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Host an Event
Hosting an event is a great way to raise awareness in your community. To make your event the most impactful, don’t forget to register with us! Want to show a video at your event? Check out the video libraries from Break the Cycle and loveisrespect.
Host a celebration themed around healthy relationships like Break the Cycle's Valentine’s Anytime Party. You can even raise funds for one of teenDVmonth's many partner organizations!
Hosting a poetry slam on dating abuse and healthy relationships is a great way to get your community engaged. Start by contacting the manager at your local coffee shop, favorite venue or space on campus. Then pick a date and begin advertising. Food is always a big draw! Are you a teacher? Use these simple steps from the National Educator’s Association (NEA) to get your class started. Don’t forget to encourage participants to present poetry related to teenDVmonth.
There are many great plays about dating violence that you can put on. Pick between The Yellow Dress, The Outrage, I Am Domestic Violence and Don’t U Luv Me? Feel free to be inspired by the theatrical efforts of others like IndyFringe and Theatre Action Project.
Students and community members can enjoy participating in an art show around dating abuse and healthy relationships. Whether you’re leading a club, classroom, online community or group of friends, try to find a way to display the art that makes it most impactful – perhaps publish a booklet or display the art in a public place like the library. You can encourage submissions by making your art show a competition with the winner getting a fun prize.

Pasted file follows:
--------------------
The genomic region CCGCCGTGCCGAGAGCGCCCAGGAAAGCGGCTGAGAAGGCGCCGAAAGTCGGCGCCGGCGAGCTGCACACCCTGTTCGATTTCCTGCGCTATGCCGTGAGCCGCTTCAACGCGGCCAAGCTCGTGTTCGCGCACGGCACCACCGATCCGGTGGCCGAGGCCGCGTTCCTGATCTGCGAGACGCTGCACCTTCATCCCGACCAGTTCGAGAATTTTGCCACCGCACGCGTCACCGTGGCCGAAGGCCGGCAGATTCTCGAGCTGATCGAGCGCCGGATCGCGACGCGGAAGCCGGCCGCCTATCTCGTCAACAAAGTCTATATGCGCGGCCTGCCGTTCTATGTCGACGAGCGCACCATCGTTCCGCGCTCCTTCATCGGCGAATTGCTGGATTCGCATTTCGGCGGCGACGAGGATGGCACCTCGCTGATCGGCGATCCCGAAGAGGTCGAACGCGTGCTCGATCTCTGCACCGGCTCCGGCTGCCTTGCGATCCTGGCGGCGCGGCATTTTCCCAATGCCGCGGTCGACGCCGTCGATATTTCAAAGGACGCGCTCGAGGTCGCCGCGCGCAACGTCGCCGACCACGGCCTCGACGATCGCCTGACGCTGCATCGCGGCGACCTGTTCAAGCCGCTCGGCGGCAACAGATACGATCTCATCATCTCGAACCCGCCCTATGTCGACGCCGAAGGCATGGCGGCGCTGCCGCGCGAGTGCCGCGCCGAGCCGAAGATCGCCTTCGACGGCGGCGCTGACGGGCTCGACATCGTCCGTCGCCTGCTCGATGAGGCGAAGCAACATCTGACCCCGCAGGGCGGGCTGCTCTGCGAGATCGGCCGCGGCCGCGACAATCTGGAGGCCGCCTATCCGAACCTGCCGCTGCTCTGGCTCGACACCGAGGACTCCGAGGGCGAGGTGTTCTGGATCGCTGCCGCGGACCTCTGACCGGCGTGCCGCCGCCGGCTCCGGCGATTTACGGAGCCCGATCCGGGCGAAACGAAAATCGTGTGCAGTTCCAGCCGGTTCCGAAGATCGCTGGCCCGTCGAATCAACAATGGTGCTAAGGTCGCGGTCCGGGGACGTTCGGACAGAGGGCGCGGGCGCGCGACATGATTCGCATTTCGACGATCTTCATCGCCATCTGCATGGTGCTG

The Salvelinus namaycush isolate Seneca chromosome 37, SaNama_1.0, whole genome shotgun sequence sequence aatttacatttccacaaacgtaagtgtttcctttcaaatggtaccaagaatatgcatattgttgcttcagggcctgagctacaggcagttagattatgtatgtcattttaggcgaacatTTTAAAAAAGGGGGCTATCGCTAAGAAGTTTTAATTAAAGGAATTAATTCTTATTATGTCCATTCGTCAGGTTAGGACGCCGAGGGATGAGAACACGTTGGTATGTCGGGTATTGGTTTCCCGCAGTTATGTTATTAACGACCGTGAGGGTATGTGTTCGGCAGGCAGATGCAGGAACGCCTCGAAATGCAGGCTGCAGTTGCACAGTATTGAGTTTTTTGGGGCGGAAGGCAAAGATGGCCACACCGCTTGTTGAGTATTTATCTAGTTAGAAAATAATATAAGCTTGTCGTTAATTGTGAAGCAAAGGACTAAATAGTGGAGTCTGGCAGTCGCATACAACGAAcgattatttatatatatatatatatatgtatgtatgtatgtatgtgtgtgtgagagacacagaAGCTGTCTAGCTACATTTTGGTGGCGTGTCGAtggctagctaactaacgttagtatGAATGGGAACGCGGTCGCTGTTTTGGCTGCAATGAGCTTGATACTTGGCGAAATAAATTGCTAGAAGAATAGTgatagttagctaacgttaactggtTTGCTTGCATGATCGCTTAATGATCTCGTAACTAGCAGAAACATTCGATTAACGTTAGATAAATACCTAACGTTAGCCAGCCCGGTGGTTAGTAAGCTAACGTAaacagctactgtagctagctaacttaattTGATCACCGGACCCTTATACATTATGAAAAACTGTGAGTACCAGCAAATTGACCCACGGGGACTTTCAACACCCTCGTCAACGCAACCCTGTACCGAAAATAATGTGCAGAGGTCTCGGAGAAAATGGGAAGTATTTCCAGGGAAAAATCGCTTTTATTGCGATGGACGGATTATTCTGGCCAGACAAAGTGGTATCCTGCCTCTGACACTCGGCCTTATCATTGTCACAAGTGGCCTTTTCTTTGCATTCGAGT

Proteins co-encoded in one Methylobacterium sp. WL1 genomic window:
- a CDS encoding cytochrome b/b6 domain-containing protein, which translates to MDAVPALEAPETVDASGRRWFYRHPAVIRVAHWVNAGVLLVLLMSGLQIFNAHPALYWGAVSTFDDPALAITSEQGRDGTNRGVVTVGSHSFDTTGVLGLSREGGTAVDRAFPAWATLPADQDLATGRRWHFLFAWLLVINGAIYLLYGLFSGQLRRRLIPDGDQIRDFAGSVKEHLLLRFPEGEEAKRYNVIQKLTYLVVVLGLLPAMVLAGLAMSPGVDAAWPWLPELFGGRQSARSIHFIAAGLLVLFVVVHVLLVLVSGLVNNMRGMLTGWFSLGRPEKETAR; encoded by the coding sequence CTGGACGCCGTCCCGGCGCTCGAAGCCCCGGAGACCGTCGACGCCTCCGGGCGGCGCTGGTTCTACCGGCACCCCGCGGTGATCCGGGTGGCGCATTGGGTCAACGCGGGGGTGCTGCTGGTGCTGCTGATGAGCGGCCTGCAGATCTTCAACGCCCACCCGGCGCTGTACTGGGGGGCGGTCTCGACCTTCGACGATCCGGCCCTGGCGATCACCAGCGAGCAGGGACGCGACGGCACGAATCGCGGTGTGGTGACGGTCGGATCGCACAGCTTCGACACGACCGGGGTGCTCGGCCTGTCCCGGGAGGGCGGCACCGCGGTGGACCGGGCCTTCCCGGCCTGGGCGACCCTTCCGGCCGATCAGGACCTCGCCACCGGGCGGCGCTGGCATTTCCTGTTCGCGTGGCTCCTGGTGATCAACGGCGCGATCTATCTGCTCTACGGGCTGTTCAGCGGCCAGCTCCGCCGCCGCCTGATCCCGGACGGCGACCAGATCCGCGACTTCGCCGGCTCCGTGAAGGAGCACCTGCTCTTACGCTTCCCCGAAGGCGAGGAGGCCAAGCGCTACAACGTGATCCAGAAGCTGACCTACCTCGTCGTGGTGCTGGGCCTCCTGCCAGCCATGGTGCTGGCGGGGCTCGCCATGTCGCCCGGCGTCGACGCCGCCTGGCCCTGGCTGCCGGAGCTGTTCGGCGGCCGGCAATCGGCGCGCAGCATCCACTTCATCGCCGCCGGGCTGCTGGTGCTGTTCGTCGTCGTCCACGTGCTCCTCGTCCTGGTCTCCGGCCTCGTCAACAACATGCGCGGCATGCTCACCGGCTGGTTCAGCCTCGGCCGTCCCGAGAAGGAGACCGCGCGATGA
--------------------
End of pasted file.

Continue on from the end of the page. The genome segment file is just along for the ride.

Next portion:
Organize a rally or picket line by reserving a park or parking lot. Make posters and signs using statistics to raise awareness about abuse. You can also host a candlelight vigil at your house, campus or community center to honor both those who have survived domestic violence and those who have not.
Bringing speakers on campus or to your community group or organization is a great way to start a dialogue around dating violence. Ask someone from a local domestic violence organization or a professor who writes on a related issue. Make sure to reserve the appropriate space and figure out if you need to fundraise to pay for costs like the speaker’s fee, refreshments and audio/visual equipment. Then, promote the event online and through flyers and posters on campus or in your community. Before the day comes, pick someone to introduce the speaker and thank everyone who comes.